This Is For The Birds

This Is For The Birds

Sunday, January 31, 2016

U.S. Court Upholds Airports’ Right to Kill Birds

U.S. Court Upholds Airports’ Right to Kill Birds

U.S. Court Upholds Airports’ Right to Legally Kill Snowy Owls and Other Birds
by Xander Zellner
January 29, 2016

The Port Authority of New York and New Jersey now has the legal right to kill almost any bird on its property—as long as they declare it an emergency.


The only birds that are exempt are Bald Eagles, Golden Eagles, and other endangered or threatened species.

So does this mean Snowy Owls and other favorite species have to learn to steer clear of these properties? Maybe not. Susan Elbin, director of conservation and science at New York City Audubon, says that despite the court's ruling, she's confident the Port Authority will try to avoid killing birds. "I know for a fact that they'll only use lethal control as a last resort. They spend days and days meeting about this subject and catching these birds," she says. In fact, the Port Authority often consults with NYC Audubon about methods for handling wildlife. "It’s unfortunate when wildlife and humans come into this conflict situation where they’re trying to share space—and that’s often what happens with airports—but I know that the Port Authority is doing their best to trap and relocate them."

I hope Susan’s confidence doesn’t become compromised. Airplane safety should be the paramount concern, but we all know it’s cheaper and easier to shoot birds than to pay for what it takes to capture and relocate them.

Sunday, January 24, 2016

Northern Hawk Owl Killed to Stop People from Coming to Take Pictures of It

After Attracting Birders, Rare Hawk Owl Killed Near Okanogan
by Rich Landers
January 16, 2016

Other birders who had brought the bird to his attention had mentioned to him that the property owner did not want anyone taking photos of anything on his property.


The Schrevens were among the steady stream of birders that visited the area. They saw the bird alive about 12:30 p.m. on Jan. 9. A Man came out of a home along the road and appeared to be writing down their license number as they drove away, Sandy Schreven said.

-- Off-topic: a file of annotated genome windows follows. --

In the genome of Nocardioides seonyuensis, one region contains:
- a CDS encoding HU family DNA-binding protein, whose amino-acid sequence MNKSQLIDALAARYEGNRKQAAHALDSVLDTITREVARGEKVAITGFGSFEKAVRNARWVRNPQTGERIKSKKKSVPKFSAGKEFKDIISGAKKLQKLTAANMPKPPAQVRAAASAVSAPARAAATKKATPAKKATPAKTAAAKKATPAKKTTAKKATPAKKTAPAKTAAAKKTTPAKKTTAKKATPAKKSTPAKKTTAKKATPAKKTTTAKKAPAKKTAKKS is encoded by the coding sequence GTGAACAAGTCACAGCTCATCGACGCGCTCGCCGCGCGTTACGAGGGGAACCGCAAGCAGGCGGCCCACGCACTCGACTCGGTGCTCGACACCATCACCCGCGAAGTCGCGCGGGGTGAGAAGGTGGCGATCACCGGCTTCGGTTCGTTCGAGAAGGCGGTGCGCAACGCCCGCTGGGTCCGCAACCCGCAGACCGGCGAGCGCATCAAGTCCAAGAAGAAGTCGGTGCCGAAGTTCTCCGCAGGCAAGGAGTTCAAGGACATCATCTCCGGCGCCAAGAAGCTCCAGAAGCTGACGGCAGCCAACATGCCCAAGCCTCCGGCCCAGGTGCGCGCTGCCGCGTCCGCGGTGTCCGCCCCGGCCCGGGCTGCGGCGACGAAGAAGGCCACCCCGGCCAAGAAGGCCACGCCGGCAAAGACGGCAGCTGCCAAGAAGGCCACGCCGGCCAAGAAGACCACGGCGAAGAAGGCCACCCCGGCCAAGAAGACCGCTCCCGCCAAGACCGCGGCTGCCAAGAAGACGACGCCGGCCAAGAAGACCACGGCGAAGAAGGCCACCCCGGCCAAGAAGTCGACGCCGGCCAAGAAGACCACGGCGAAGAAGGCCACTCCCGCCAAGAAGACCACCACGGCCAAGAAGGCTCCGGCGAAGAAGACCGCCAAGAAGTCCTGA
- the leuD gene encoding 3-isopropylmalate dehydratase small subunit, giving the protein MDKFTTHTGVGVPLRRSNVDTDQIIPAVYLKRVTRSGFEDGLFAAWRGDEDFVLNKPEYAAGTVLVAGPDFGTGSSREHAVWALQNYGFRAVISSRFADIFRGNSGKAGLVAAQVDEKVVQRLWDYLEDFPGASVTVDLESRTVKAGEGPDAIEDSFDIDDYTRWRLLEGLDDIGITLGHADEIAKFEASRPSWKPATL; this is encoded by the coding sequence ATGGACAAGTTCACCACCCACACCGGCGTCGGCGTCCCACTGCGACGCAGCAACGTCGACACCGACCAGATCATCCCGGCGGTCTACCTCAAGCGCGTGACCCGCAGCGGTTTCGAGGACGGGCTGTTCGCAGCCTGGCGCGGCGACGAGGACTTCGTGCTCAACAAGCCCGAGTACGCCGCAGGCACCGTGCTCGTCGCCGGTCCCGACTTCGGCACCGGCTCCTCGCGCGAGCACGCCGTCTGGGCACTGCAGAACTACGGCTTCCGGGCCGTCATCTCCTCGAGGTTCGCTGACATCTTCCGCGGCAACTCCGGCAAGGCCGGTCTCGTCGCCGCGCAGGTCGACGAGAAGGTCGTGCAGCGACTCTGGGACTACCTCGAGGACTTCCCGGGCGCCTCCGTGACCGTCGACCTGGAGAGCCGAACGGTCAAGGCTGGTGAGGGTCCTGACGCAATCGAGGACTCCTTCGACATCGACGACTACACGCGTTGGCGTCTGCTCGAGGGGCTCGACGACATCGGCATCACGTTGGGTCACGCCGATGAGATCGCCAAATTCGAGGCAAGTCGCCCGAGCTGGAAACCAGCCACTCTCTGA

A blue pickup was in the road as they drove past and the man appeared to be writing down their license plate number, she said.

While they were having lunch by the river a half mile away, Herman Schreven said he heard a gunshot, but he didn’t think much of it.

When the couple returned to the site about 2 p.m., they found the bird hanging dead from a tree,
by Becca Cudmore
January 22, 2016

But as the visitors gathered throughout the week—some even checking in from Oregon—a nearby resident grew increasingly annoyed, telling them that scopes and binoculars were “okay,” but that they couldn't take photos of his property. On January 9, birders noticed that the neighbor had posted a sign: “No photos allowed.” Later that day, the owl was photographed hanging dead by one foot from a tree branch. Presumably, it had been shot. The case is currently under investigation by the Colville Native American Tribe, which owns the land.

The answer to the question, “are birders to blame? is no, birders are not to blame. The person who killed the owl is to blame.

The birders were not on the person’s property, it’s probably been too cool and cloudy for naked sun bathing or skinny dipping; so was the perpetrator already some kind of a pervert with some disgusting secret to hide, was this person one of America’s most wanted, did the perpetrator not want others to see an ugly spouse, was it a fear of losing land, was it resentment and hatred for a certain race of people? I’d really like to know.

Notwithstanding, personal moral values forbid me from stating how I really, really feel about the person who did this:

Photo by Christy Nielsen